This year’s Annual Session theme was “Gateway to Growth.” How have you grown as a leader in this past year with ASDA?
This may sound cliché, but I never thought I would grow as much as I did this past year as our chapter’s president. There were many triumphant moments, as well as those that were trying. Being a leader is difficult. Add in the fact that ASDA members are undergoing (possibly) some of the most rigorous and stressful years of their lives, and you’re in for a challenge. I think I grew most by realizing that everyone is on their own journey and their own timeline. People have different priorities, skills, talents and interests. Despite this variation, ASDA can be of value to each and every member. I’ve learned to think critically about how ASDA can fit into everyone’s paths to provide value as a chapter to our members and community.
Through lectures at ASDA’s national conferences and through practice of leading our chapter, I’ve taken away a few “biggies”:
- I’ve learned to take ownership of faults and failures, and not to blame others, but to celebrate and reward wins with the team that made it happen.
- I’ve learned that if you want something in life, take steps to make it happen. Sure, there’s the risk of failing, but wouldn’t you rather fail than to have never tried? Happen to life, don’t let life happen to you.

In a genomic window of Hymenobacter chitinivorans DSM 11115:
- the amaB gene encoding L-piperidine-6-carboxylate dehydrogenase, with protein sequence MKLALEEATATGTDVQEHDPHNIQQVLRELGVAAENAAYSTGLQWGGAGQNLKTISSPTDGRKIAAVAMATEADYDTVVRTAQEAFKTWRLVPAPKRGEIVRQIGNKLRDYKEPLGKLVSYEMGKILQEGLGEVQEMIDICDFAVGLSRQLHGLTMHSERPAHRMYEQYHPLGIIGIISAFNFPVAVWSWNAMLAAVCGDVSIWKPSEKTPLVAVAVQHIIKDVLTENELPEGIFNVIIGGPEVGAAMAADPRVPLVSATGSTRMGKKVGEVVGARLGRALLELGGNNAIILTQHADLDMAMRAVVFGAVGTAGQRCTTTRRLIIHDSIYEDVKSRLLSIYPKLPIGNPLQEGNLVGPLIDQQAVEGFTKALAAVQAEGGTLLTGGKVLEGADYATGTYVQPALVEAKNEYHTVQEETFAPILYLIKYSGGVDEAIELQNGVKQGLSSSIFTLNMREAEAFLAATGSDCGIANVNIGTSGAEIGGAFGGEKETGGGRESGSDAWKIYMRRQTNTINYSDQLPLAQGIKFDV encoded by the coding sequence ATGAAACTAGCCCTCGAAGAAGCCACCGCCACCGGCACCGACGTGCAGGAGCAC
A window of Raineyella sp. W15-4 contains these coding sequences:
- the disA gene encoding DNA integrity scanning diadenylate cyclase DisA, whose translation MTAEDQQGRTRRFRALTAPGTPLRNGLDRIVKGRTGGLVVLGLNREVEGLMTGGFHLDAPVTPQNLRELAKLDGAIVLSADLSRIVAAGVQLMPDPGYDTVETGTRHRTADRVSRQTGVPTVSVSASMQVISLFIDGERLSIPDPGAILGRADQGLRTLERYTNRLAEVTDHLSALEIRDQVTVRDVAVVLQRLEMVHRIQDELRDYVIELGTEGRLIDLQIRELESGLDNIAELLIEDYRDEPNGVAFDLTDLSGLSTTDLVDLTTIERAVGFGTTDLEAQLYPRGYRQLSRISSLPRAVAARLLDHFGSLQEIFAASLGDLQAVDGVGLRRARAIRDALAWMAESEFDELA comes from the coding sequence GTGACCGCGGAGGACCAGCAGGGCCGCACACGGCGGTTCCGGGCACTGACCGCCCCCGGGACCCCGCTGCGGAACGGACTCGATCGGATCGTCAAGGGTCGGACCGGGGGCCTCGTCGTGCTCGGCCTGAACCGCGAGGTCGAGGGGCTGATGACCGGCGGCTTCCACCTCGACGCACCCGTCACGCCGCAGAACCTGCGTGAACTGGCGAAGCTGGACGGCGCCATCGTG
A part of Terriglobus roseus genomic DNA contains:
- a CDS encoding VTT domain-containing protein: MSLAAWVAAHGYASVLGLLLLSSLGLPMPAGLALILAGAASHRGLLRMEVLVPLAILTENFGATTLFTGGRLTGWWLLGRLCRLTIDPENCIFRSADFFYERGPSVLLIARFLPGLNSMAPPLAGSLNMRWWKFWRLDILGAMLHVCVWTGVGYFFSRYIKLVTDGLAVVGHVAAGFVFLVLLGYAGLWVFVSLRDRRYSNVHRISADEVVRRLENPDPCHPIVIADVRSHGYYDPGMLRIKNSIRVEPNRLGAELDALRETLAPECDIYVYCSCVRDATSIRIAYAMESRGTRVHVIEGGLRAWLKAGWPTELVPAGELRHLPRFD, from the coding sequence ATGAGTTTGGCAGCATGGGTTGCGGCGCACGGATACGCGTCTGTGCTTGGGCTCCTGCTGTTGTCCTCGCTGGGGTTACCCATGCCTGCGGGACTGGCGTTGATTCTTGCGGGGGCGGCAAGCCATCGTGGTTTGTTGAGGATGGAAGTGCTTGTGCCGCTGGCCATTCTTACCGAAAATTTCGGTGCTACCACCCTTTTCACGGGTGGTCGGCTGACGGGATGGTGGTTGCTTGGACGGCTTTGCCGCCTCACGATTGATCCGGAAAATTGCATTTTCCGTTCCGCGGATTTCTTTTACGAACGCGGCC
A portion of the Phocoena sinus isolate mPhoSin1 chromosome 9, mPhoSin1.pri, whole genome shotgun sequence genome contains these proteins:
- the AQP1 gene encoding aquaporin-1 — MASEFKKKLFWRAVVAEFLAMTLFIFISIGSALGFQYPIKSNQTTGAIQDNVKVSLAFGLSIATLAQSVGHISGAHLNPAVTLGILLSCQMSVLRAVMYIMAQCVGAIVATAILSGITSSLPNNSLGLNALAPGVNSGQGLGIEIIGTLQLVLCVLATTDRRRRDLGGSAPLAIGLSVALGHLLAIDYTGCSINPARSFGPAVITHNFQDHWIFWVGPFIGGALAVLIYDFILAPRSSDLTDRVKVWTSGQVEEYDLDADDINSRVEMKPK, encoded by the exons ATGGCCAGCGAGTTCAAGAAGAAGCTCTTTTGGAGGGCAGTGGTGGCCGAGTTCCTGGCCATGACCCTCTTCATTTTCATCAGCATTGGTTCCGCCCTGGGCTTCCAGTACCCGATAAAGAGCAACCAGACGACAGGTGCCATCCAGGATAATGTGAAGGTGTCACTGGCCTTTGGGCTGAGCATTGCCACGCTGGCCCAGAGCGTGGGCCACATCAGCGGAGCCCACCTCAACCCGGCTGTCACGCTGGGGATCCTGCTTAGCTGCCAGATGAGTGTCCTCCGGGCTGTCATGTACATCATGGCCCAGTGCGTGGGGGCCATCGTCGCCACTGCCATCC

- I’ve learned just how far being a genuinely nice person can go. Be kind. People take notice.
What advice do you have for someone who is starting their ASDA journey?
The most joy I’ve found in dental school has been the experiences I’ve had and people I’ve met through ASDA. Dental schools have a tough job. They need to graduate competent dentists who will walk out the door in four short years. Given such an important task, dental schools don’t have much time to teach students the soft skills of patient management, practice management, leadership skills to lead a team and the knowledge to advocate for and protect our profession and our patients. ASDA does this! Get involved with as much ASDA programming as you can. Get involved at your chapter and at the district and national levels. It’s time to start taking ownership in your own success. The most important factors for success in the real world are not awarded credit or a “grade” from faculty. Just look at past ASDA leadership, and you’ll see they are flourishing in the real world.
What does being an ASDA member mean to you?
Being a member of ASDA means taking the extra steps to ensure your future’s success. The future success of not only you as a professional, but the success of your profession and your patients maintaining their oral health. School only offers so much; it’s up to you to go above and beyond to learn the skills you need to succeed, no matter how you may define success.
I’ve learned from my involvement with ASDA and attending many national meetings the importance of voicing our opinion as a profession. It is apparent that strength comes in numbers. It is because of our collective voice that our profession has maintained a level of freedom and the power to advocate for our patients as well as our professional colleagues. Being a part of ASDA means choosing to have a voice and being heard.
~Callista Schulenburg, LECOM ’22, ASDA Electronic Editor